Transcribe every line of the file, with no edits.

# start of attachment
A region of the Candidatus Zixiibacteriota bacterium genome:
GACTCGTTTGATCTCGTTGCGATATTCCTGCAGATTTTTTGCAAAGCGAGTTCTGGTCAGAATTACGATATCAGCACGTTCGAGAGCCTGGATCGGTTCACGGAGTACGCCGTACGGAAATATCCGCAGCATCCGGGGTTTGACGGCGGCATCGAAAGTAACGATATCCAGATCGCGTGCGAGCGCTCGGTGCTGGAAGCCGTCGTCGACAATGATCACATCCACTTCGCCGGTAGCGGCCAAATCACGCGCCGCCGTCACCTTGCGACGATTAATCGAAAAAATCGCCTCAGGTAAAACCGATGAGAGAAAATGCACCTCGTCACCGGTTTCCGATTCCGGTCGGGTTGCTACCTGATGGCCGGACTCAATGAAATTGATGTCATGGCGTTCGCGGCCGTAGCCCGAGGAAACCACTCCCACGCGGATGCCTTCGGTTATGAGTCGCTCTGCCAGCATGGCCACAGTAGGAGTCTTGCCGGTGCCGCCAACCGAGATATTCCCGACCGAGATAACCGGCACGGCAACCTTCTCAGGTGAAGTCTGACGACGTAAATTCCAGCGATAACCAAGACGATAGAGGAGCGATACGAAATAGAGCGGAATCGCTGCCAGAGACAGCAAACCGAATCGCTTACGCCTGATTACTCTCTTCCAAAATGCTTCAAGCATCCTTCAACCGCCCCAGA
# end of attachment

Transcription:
A region of the Candidatus Zixiibacteriota bacterium genome:
GACTCGTTTGATCTCGTTGCGATATTCCTGCAGATTTTTTGCAAAGCGAGTTCTGGTCAGAATTACGATATCAGCACGTTCGAGAGCCTGGATCGGTTCACGGAGTACGCCGTACGGAAATATCCGCAGCATCCGGGGTTTGACGGCGGCATCGAAAGTAACGATATCCAGATCGCGTGCGAGCGCTCGGTGCTGGAAGCCGTCGTCGACAATGATCACATCCACTTCGCCGGTAGCGGCCAAATCACGCGCCGCCGTCACCTTGCGACGATTAATCGAAAAAATCGCCTCAGGTAAAACCGATGAGAGAAAATGCACCTCGTCACCGGTTTCCGATTCCGGTCGGGTTGCTACCTGATGGCCGGACTCAATGAAATTGATGTCATGGCGTTCGCGGCCGTAGCCCGAGGAAACCACTCCCACGCGGATGCCTTCGGTTATGAGTCGCTCTGCCAGCATGGCCACAGTAGGAGTCTTGCCGGTGCCGCCAACCGAGATATTCCCGACCGAGATAACCGGCACGGCAACCTTCTCAGGTGAAGTCTGACGACGTAAATTCCAGCGATAACCAAGACGATAGAGGAGCGATACGAAATAGAGCGGAATCGCTGCCAGAGACAGCAAACCGAATCGCTTACGCCTGATTACTCTCTTCCAAAATGCTTCAAGCATCCTTCAACCGCCCCAGA